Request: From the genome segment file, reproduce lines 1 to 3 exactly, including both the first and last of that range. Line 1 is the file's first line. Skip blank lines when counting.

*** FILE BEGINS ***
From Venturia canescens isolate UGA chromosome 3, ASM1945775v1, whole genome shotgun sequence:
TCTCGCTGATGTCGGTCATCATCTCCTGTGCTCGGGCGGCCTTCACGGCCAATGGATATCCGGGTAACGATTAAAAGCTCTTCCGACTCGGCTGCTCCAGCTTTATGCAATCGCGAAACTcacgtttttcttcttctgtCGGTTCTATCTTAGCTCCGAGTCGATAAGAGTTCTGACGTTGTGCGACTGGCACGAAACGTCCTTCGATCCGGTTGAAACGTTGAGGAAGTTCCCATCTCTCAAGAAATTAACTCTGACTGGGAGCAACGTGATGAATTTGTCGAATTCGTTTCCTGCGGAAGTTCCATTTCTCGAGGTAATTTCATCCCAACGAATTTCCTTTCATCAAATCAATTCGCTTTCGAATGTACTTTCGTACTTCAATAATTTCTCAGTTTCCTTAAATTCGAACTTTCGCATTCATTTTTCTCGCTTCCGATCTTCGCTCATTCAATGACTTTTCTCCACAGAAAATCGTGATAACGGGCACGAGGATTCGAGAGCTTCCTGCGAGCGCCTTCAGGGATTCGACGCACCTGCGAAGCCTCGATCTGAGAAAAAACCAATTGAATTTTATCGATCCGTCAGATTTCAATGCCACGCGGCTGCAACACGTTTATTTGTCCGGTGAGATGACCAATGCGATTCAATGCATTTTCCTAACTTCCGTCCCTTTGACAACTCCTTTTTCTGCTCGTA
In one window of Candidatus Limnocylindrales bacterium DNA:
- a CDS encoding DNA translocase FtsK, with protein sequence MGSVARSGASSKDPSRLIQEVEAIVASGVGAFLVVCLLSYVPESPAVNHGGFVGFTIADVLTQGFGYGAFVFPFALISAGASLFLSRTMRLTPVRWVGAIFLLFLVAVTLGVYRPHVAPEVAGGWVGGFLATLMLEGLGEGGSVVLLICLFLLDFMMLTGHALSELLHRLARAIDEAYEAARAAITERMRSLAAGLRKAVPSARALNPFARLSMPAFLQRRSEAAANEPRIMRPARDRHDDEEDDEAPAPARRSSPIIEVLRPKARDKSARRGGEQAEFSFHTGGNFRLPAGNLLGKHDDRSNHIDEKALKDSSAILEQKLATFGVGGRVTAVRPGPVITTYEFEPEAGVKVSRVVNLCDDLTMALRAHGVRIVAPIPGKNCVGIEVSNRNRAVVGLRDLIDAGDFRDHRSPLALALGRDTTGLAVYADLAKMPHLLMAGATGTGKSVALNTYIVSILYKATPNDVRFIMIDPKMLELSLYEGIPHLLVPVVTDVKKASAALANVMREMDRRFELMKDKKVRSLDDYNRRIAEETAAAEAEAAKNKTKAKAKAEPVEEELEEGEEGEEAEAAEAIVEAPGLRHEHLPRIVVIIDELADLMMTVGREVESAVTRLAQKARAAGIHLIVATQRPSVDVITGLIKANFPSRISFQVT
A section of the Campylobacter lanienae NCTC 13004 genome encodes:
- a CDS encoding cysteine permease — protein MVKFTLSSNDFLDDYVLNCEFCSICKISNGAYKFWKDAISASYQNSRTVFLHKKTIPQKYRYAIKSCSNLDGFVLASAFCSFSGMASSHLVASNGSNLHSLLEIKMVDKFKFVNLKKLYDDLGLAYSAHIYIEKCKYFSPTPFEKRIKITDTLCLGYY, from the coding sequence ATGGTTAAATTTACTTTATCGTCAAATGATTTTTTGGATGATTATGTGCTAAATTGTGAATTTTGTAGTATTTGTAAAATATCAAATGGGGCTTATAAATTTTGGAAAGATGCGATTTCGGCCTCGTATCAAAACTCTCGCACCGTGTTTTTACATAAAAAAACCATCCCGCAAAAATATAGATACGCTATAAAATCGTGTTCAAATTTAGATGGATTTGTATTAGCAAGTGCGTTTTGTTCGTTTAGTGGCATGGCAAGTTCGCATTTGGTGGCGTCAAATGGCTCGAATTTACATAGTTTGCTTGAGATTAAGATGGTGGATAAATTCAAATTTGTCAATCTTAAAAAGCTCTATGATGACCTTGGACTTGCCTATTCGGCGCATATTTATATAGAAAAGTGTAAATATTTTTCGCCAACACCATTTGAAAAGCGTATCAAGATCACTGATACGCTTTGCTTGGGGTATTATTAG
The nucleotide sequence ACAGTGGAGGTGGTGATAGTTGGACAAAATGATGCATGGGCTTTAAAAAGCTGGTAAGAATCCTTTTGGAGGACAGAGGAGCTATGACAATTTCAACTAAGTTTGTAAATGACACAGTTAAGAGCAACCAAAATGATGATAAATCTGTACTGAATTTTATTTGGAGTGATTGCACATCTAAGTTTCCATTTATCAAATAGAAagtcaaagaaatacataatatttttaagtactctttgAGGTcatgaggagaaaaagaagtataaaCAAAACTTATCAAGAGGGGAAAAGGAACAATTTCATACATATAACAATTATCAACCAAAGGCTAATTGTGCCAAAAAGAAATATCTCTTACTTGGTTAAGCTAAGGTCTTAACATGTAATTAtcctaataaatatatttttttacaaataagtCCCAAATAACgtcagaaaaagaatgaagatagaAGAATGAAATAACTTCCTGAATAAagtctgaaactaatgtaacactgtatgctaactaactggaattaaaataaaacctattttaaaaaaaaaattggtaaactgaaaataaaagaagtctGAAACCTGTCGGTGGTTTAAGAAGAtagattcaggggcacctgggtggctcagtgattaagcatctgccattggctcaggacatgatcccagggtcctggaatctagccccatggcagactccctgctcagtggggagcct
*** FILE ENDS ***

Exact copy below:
From Venturia canescens isolate UGA chromosome 3, ASM1945775v1, whole genome shotgun sequence:
TCTCGCTGATGTCGGTCATCATCTCCTGTGCTCGGGCGGCCTTCACGGCCAATGGATATCCGGGTAACGATTAAAAGCTCTTCCGACTCGGCTGCTCCAGCTTTATGCAATCGCGAAACTcacgtttttcttcttctgtCGGTTCTATCTTAGCTCCGAGTCGATAAGAGTTCTGACGTTGTGCGACTGGCACGAAACGTCCTTCGATCCGGTTGAAACGTTGAGGAAGTTCCCATCTCTCAAGAAATTAACTCTGACTGGGAGCAACGTGATGAATTTGTCGAATTCGTTTCCTGCGGAAGTTCCATTTCTCGAGGTAATTTCATCCCAACGAATTTCCTTTCATCAAATCAATTCGCTTTCGAATGTACTTTCGTACTTCAATAATTTCTCAGTTTCCTTAAATTCGAACTTTCGCATTCATTTTTCTCGCTTCCGATCTTCGCTCATTCAATGACTTTTCTCCACAGAAAATCGTGATAACGGGCACGAGGATTCGAGAGCTTCCTGCGAGCGCCTTCAGGGATTCGACGCACCTGCGAAGCCTCGATCTGAGAAAAAACCAATTGAATTTTATCGATCCGTCAGATTTCAATGCCACGCGGCTGCAACACGTTTATTTGTCCGGTGAGATGACCAATGCGATTCAATGCATTTTCCTAACTTCCGTCCCTTTGACAACTCCTTTTTCTGCTCGTA
In one window of Candidatus Limnocylindrales bacterium DNA: